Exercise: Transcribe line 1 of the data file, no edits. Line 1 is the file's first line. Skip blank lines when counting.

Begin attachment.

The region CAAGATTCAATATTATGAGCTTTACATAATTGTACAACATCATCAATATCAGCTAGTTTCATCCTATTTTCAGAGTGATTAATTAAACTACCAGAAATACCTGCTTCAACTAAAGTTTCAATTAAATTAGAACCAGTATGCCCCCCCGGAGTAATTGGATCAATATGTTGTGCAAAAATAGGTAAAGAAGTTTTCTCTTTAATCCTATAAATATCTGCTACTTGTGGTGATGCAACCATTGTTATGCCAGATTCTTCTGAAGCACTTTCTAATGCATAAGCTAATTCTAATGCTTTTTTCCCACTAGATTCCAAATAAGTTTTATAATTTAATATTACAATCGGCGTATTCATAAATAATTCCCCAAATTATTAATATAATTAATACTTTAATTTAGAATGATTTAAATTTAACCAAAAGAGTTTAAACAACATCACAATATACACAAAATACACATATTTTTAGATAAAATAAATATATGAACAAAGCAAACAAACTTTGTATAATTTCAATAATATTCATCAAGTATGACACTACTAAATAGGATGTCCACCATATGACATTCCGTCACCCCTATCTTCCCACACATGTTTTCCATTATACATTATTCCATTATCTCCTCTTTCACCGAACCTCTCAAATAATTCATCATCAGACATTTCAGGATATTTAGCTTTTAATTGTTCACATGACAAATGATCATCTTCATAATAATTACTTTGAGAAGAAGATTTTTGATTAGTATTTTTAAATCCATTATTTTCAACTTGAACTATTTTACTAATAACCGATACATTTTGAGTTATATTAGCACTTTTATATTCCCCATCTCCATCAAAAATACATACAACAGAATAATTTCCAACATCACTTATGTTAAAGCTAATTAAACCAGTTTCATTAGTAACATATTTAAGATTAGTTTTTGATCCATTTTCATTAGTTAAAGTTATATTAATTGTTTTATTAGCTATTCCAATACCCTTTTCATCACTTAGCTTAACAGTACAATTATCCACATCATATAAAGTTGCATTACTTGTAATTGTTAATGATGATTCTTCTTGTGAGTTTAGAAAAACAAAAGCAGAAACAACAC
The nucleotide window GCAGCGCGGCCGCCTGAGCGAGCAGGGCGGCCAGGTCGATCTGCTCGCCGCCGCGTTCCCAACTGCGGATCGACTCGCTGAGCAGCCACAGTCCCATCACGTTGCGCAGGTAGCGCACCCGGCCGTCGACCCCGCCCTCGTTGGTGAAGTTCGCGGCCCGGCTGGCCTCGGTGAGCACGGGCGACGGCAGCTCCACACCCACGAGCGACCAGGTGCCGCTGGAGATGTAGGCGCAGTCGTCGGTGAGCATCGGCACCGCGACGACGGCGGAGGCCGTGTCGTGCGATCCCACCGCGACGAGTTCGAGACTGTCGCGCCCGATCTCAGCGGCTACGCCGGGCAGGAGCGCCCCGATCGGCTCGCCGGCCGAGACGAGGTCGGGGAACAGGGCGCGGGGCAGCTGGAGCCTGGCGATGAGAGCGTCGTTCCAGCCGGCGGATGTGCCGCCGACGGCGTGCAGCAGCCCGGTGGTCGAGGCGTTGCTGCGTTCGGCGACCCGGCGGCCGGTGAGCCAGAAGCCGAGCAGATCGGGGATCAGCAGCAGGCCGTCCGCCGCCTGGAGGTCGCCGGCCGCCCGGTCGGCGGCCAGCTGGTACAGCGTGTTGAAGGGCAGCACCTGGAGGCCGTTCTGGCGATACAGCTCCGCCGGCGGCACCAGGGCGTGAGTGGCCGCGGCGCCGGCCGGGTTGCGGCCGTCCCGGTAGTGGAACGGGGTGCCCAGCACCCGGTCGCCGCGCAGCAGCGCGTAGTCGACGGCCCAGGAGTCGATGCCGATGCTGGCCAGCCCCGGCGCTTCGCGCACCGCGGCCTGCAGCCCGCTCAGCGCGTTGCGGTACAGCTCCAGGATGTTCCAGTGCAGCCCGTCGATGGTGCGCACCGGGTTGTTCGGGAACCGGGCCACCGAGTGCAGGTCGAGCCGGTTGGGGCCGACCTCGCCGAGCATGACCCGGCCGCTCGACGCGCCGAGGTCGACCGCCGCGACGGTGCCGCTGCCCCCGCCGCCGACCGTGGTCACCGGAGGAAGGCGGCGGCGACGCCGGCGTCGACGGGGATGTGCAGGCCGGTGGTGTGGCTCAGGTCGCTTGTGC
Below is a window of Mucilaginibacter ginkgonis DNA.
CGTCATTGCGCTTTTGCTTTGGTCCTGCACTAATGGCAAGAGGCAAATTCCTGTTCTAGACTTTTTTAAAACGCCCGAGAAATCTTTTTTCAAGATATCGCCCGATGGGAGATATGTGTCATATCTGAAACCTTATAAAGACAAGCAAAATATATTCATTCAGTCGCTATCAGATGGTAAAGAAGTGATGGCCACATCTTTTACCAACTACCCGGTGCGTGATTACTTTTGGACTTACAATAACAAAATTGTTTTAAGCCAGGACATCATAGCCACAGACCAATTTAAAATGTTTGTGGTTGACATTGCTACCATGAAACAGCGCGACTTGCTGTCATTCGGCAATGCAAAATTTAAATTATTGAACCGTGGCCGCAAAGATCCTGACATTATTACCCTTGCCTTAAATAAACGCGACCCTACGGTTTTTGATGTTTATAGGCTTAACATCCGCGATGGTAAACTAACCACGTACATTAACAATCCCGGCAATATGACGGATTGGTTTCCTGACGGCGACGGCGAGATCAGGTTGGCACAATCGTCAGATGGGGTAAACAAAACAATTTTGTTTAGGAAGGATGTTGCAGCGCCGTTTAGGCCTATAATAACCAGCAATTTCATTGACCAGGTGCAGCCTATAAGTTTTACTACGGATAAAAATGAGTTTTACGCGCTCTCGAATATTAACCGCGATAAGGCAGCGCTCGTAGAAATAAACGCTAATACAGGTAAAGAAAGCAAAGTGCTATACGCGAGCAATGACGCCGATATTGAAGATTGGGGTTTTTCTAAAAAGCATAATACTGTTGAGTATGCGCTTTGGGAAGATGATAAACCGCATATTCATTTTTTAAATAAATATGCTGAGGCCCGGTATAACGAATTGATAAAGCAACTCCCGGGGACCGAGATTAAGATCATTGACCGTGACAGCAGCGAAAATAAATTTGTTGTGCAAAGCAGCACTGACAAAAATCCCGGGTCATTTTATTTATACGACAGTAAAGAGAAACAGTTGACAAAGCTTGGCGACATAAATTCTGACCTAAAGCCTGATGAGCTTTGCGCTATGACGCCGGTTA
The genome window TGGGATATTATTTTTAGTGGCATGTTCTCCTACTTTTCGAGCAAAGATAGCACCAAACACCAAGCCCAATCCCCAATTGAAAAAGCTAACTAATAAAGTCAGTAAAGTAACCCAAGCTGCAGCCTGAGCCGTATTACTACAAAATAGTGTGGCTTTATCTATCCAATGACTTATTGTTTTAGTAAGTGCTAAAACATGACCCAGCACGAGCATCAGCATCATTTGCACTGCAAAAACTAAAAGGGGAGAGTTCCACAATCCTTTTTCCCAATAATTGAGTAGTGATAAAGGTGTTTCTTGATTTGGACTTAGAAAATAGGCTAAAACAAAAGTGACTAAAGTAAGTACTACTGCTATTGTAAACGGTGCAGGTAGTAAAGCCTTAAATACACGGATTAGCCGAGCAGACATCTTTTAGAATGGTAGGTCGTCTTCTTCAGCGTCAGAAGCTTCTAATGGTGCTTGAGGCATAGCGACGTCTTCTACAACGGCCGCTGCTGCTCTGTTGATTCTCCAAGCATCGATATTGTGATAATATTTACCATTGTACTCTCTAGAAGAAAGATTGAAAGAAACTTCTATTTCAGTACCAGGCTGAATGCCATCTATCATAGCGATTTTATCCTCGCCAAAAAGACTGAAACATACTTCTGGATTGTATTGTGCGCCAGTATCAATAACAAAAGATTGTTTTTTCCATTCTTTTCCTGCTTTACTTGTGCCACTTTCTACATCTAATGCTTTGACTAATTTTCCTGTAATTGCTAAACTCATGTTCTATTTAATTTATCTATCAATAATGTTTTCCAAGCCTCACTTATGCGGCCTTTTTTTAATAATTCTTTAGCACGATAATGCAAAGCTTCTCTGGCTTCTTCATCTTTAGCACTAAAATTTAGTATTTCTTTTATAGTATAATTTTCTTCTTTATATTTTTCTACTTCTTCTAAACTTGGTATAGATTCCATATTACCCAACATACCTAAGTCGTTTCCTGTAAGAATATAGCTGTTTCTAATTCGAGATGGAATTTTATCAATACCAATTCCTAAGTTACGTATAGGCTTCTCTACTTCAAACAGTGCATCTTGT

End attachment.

The region CAAGATTCAATATTATGAGCTTTACATAATTGTACAACATCATCAATATCAGCTAGTTTCATCCTATTTTCAGAGTGATTAATTAAACTACCAGAAATACCTGCTTCAACTAAAGTTTCAATTAAATTAGAACCAGTATGCCCCCCCGGAGTAATTGGATCAATATGTTGTGCAAAAATAGGTAAAGAAGTTTTCTCTTTAATCCTATAAATATCTGCTACTTGTGGTGATGCAACCATTGTTATGCCAGATTCTTCTGAAGCACTTTCTAATGCATAAGCTAATTCTAATGCTTTTTTCCCACTAGATTCCAAATAAGTTTTATAATTTAATATTACAATCGGCGTATTCATAAATAATTCCCCAAATTATTAATATAATTAATACTTTAATTTAGAATGATTTAAATTTAACCAAAAGAGTTTAAACAACATCACAATATACACAAAATACACATATTTTTAGATAAAATAAATATATGAACAAAGCAAACAAACTTTGTATAATTTCAATAATATTCATCAAGTATGACACTACTAAATAGGATGTCCACCATATGACATTCCGTCACCCCTATCTTCCCACACATGTTTTCCATTATACATTATTCCATTATCTCCTCTTTCACCGAACCTCTCAAATAATTCATCATCAGACATTTCAGGATATTTAGCTTTTAATTGTTCACATGACAAATGATCATCTTCATAATAATTACTTTGAGAAGAAGATTTTTGATTAGTATTTTTAAATCCATTATTTTCAACTTGAACTATTTTACTAATAACCGATACATTTTGAGTTATATTAGCACTTTTATATTCCCCATCTCCATCAAAAATACATACAACAGAATAATTTCCAACATCACTTATGTTAAAGCTAATTAAACCAGTTTCATTAGTAACATATTTAAGATTAGTTTTTGATCCATTTTCATTAGTTAAAGTTATATTAATTGTTTTATTAGCTATTCCAATACCCTTTTCATCACTTAGCTTAACAGTACAATTATCCACATCATATAAAGTTGCATTACTTGTAATTGTTAATGATGATTCTTCTTGTGAGTTTAGAAAAACAAAAGCAGAAACAACAC